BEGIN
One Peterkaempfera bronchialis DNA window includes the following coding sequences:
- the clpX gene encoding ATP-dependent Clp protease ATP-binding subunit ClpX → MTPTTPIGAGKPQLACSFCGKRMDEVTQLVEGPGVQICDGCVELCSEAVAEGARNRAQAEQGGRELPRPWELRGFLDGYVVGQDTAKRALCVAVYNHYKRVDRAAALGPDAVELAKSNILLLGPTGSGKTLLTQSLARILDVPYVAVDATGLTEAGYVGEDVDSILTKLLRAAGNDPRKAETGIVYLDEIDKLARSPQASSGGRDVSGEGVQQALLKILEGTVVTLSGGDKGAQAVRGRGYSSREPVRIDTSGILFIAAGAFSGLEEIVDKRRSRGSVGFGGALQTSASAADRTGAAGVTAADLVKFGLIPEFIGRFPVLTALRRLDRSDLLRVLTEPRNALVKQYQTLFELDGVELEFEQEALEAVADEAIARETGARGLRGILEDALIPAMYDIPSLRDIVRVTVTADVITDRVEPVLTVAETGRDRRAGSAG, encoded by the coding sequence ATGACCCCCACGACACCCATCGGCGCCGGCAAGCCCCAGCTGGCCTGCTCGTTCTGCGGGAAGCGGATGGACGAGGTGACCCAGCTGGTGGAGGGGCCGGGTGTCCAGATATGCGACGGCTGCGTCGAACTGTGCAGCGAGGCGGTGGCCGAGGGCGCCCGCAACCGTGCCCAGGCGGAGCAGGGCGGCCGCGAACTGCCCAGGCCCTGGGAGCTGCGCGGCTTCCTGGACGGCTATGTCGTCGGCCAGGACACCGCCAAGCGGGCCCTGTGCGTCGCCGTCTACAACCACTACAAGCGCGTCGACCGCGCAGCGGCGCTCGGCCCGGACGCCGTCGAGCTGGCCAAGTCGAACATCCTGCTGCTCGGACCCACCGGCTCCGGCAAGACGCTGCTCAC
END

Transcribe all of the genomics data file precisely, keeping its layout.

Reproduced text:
One Peterkaempfera bronchialis DNA window includes the following coding sequences:
- the clpX gene encoding ATP-dependent Clp protease ATP-binding subunit ClpX → MTPTTPIGAGKPQLACSFCGKRMDEVTQLVEGPGVQICDGCVELCSEAVAEGARNRAQAEQGGRELPRPWELRGFLDGYVVGQDTAKRALCVAVYNHYKRVDRAAALGPDAVELAKSNILLLGPTGSGKTLLTQSLARILDVPYVAVDATGLTEAGYVGEDVDSILTKLLRAAGNDPRKAETGIVYLDEIDKLARSPQASSGGRDVSGEGVQQALLKILEGTVVTLSGGDKGAQAVRGRGYSSREPVRIDTSGILFIAAGAFSGLEEIVDKRRSRGSVGFGGALQTSASAADRTGAAGVTAADLVKFGLIPEFIGRFPVLTALRRLDRSDLLRVLTEPRNALVKQYQTLFELDGVELEFEQEALEAVADEAIARETGARGLRGILEDALIPAMYDIPSLRDIVRVTVTADVITDRVEPVLTVAETGRDRRAGSAG, encoded by the coding sequence ATGACCCCCACGACACCCATCGGCGCCGGCAAGCCCCAGCTGGCCTGCTCGTTCTGCGGGAAGCGGATGGACGAGGTGACCCAGCTGGTGGAGGGGCCGGGTGTCCAGATATGCGACGGCTGCGTCGAACTGTGCAGCGAGGCGGTGGCCGAGGGCGCCCGCAACCGTGCCCAGGCGGAGCAGGGCGGCCGCGAACTGCCCAGGCCCTGGGAGCTGCGCGGCTTCCTGGACGGCTATGTCGTCGGCCAGGACACCGCCAAGCGGGCCCTGTGCGTCGCCGTCTACAACCACTACAAGCGCGTCGACCGCGCAGCGGCGCTCGGCCCGGACGCCGTCGAGCTGGCCAAGTCGAACATCCTGCTGCTCGGACCCACCGGCTCCGGCAAGACGCTGCTCAC